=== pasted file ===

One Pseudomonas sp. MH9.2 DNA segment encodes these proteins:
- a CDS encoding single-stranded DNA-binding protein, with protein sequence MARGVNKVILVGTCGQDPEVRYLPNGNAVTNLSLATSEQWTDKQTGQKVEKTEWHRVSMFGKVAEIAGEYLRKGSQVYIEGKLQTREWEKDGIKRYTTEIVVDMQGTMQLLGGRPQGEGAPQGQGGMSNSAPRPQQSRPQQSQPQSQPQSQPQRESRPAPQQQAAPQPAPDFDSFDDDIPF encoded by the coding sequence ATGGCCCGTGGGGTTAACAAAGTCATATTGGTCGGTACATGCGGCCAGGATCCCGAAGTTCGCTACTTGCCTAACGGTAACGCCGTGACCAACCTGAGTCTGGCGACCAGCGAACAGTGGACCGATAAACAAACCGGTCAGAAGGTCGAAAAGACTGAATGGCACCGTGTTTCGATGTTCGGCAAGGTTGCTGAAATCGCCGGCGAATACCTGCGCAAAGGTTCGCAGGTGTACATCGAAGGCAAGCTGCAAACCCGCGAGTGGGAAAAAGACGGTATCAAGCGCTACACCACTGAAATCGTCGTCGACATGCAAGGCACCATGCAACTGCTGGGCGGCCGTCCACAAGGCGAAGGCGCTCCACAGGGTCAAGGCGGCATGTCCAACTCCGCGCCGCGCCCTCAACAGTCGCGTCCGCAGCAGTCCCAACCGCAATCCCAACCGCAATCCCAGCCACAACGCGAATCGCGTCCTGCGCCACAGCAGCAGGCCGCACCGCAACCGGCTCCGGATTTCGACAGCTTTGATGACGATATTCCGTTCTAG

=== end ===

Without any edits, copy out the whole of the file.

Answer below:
One Pseudomonas sp. MH9.2 DNA segment encodes these proteins:
- a CDS encoding single-stranded DNA-binding protein, with protein sequence MARGVNKVILVGTCGQDPEVRYLPNGNAVTNLSLATSEQWTDKQTGQKVEKTEWHRVSMFGKVAEIAGEYLRKGSQVYIEGKLQTREWEKDGIKRYTTEIVVDMQGTMQLLGGRPQGEGAPQGQGGMSNSAPRPQQSRPQQSQPQSQPQSQPQRESRPAPQQQAAPQPAPDFDSFDDDIPF encoded by the coding sequence ATGGCCCGTGGGGTTAACAAAGTCATATTGGTCGGTACATGCGGCCAGGATCCCGAAGTTCGCTACTTGCCTAACGGTAACGCCGTGACCAACCTGAGTCTGGCGACCAGCGAACAGTGGACCGATAAACAAACCGGTCAGAAGGTCGAAAAGACTGAATGGCACCGTGTTTCGATGTTCGGCAAGGTTGCTGAAATCGCCGGCGAATACCTGCGCAAAGGTTCGCAGGTGTACATCGAAGGCAAGCTGCAAACCCGCGAGTGGGAAAAAGACGGTATCAAGCGCTACACCACTGAAATCGTCGTCGACATGCAAGGCACCATGCAACTGCTGGGCGGCCGTCCACAAGGCGAAGGCGCTCCACAGGGTCAAGGCGGCATGTCCAACTCCGCGCCGCGCCCTCAACAGTCGCGTCCGCAGCAGTCCCAACCGCAATCCCAACCGCAATCCCAGCCACAACGCGAATCGCGTCCTGCGCCACAGCAGCAGGCCGCACCGCAACCGGCTCCGGATTTCGACAGCTTTGATGACGATATTCCGTTCTAG